Once that was done I had to get cracking on the thing that was stressing me for the last year. As president of the southern California chapter of Mystery Writers of America, I couldn't let Bouchercon pass through our region without doing something for the mystery community there. So our board of directors concocted the idea of a Librarian Tea. Jessica Kaye, one of many of our fabulous board members, took the reins and created not only a high tea with great food, but an unusal and fascinating panel of audio book narrators. This was an invitation-only event, and included librarians, bloggers/reviewers, authors, and MWA members and special guests. Penguin Random House graciously supplied free audio books and swag for our giveaway bookbags below, as well as bestselling authors Chris Pavone and Taylor Stevens.
The place was just beginning to fill up, with 74 guests all told.
(Above) with reviewer extraordinaire, Ali Karim.
Our narrators were Kirby Heyborne and Julia Whelan (who both narrated the wildy successful Gone Girl), Scott Brick, Cassandra Campbell, and Richard Brewer, and was moderated by Jessica Kaye. Some of the questions included: If you listen to an audio book, does that count as having "read" it? Do you prefer third or first person (most seemed to prefer first). I was amazed that some could produce 120 pages of a book a day. And yes, they do sometimes make mistakes and have to go back and correct those.
Sometimes narrators become the voice of a series and readers get used to their performance...and make it known when a new narrator comes on board how displeased they are. We do get set in our ways. I love my audio book narrator Michael Page. So much so that the way he voices my protagonist's side kick, teen Jack Tucker, is the voice I now hear when I write him! High praise indeed.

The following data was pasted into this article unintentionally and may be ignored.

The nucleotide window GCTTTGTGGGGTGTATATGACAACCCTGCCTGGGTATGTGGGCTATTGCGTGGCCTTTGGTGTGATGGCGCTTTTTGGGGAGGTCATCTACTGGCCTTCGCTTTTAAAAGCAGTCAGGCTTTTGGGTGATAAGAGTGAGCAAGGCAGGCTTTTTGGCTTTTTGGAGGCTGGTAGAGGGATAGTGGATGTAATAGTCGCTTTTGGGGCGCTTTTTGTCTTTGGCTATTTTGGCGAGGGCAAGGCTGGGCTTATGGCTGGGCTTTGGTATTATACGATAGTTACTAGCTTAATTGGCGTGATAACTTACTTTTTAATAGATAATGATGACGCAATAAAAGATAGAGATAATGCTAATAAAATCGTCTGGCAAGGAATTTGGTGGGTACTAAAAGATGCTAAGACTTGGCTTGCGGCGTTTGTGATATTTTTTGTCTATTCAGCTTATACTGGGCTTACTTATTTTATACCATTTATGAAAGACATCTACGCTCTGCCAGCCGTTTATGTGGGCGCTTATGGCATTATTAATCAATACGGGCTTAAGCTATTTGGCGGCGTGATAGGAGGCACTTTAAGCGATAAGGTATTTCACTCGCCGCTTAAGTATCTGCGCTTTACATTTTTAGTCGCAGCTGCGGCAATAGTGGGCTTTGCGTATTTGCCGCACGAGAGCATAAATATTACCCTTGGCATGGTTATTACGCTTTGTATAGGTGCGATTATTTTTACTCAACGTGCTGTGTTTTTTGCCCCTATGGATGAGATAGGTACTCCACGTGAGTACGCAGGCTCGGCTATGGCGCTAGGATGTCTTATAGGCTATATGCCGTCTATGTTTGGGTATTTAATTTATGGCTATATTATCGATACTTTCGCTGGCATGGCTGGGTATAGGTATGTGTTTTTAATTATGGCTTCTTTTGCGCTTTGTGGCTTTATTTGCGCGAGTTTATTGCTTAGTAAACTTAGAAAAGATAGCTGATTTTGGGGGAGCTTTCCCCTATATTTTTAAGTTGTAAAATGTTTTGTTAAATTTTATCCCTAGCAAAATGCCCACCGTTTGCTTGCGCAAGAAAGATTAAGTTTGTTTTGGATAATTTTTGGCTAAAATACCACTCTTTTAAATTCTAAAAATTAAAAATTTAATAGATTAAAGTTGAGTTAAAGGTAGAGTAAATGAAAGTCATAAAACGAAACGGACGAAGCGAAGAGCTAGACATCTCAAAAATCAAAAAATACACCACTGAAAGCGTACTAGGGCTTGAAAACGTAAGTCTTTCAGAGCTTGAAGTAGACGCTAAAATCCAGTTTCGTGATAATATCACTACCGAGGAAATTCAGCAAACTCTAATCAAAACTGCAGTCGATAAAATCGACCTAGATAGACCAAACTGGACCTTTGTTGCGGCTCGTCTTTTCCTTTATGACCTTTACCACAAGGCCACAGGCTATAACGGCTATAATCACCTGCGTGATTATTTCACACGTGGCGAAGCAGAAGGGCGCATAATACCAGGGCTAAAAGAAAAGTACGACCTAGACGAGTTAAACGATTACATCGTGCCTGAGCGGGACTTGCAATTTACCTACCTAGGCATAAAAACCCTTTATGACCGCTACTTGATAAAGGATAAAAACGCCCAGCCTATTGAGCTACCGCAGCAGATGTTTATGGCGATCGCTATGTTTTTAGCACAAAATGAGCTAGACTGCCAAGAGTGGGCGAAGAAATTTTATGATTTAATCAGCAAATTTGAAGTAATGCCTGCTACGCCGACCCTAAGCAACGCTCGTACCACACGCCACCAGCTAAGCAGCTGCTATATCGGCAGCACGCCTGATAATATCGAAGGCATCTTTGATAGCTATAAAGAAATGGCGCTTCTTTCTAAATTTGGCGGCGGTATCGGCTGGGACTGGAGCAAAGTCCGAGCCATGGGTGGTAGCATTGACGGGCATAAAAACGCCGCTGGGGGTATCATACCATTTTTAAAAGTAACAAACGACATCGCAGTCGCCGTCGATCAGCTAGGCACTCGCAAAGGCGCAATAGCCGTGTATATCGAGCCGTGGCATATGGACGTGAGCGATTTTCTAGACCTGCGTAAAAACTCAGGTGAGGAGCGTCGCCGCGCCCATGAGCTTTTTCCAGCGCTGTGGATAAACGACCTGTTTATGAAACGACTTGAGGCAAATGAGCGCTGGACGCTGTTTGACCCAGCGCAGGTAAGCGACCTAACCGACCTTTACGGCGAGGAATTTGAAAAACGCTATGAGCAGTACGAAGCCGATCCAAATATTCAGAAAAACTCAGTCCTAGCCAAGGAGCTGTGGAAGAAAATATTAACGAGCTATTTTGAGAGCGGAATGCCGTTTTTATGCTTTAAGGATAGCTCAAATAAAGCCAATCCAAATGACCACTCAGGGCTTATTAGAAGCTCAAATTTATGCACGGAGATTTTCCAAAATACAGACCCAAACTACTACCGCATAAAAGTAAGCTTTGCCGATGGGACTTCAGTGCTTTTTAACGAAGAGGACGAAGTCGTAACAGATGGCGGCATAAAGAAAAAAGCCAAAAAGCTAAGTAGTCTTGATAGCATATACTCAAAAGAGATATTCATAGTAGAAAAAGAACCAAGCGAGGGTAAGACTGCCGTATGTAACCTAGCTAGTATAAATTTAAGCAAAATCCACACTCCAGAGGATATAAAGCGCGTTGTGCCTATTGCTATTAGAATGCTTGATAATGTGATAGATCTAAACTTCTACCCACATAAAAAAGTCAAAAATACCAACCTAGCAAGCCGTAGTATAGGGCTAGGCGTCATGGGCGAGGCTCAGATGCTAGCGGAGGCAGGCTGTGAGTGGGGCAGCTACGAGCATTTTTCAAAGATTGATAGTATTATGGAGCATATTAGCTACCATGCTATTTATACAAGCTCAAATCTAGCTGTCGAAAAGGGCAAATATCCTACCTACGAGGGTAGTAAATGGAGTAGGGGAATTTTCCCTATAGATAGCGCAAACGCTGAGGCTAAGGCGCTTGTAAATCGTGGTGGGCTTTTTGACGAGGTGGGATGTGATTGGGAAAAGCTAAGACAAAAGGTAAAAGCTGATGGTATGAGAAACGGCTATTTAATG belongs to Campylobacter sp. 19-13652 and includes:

And something I hadn't thought about before. A writer can get away with parts of the book written in the killer's point of view, but when you narrate it, how do you accomplish it without broadcasting who the murderer is...especially if they are the only one with an accent?
A huge thank you also to those guests and MWA board members who came to help to stuff bags and to sign in our guests. You guys ALL made it possible.
After that I was pretty much wiped. And--happy day--my husband came up to meet me and we took a stroll through Shoreline Village and got ourselves some food and spirits.
I'll only be doing some stock signing at Bouchercon today, Sunday, and then going on home. Which brings up a discussion I've been hearing of late from many authors, me included, and is bound to be controversial.
We feel Bouchercon goes on too long.
Well, perhaps all conventions. They seem to go on longer as the years progress. Now we are arriving Wednesday to get ready for panels starting on Thursday and it goes on through Sunday. It's exhausting. But let's take a look at some facts. Bouchercon, Left Coast Crime, Malice Domestic...and many others...are mystery FAN conventions. For the fans, that is, and they are the ones we are catering to, offering programming with big name authors that they would enjoy. True enough...to a point.